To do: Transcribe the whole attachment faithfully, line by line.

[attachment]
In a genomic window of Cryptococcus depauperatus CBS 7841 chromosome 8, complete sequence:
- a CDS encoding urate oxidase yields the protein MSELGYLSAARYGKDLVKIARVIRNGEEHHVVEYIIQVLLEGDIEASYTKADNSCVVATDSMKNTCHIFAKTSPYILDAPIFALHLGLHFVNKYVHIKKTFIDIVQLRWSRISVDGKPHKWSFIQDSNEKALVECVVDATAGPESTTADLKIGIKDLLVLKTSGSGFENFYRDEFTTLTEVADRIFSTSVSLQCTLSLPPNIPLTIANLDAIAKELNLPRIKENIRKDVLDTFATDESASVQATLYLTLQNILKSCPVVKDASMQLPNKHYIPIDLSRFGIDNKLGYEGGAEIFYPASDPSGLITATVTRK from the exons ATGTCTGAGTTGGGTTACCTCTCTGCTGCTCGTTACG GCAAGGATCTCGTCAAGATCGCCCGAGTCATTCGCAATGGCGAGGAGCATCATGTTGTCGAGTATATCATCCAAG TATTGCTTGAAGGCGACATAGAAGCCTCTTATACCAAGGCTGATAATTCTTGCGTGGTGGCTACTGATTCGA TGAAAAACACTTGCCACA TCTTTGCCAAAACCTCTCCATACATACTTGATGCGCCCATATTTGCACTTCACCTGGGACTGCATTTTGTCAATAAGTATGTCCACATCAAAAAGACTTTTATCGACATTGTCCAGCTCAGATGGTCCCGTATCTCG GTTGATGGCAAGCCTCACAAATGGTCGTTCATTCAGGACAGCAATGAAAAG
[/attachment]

In a genomic window of Cryptococcus depauperatus CBS 7841 chromosome 8, complete sequence:
- a CDS encoding urate oxidase yields the protein MSELGYLSAARYGKDLVKIARVIRNGEEHHVVEYIIQVLLEGDIEASYTKADNSCVVATDSMKNTCHIFAKTSPYILDAPIFALHLGLHFVNKYVHIKKTFIDIVQLRWSRISVDGKPHKWSFIQDSNEKALVECVVDATAGPESTTADLKIGIKDLLVLKTSGSGFENFYRDEFTTLTEVADRIFSTSVSLQCTLSLPPNIPLTIANLDAIAKELNLPRIKENIRKDVLDTFATDESASVQATLYLTLQNILKSCPVVKDASMQLPNKHYIPIDLSRFGIDNKLGYEGGAEIFYPASDPSGLITATVTRK from the exons ATGTCTGAGTTGGGTTACCTCTCTGCTGCTCGTTACG GCAAGGATCTCGTCAAGATCGCCCGAGTCATTCGCAATGGCGAGGAGCATCATGTTGTCGAGTATATCATCCAAG TATTGCTTGAAGGCGACATAGAAGCCTCTTATACCAAGGCTGATAATTCTTGCGTGGTGGCTACTGATTCGA TGAAAAACACTTGCCACA TCTTTGCCAAAACCTCTCCATACATACTTGATGCGCCCATATTTGCACTTCACCTGGGACTGCATTTTGTCAATAAGTATGTCCACATCAAAAAGACTTTTATCGACATTGTCCAGCTCAGATGGTCCCGTATCTCG GTTGATGGCAAGCCTCACAAATGGTCGTTCATTCAGGACAGCAATGAAAAG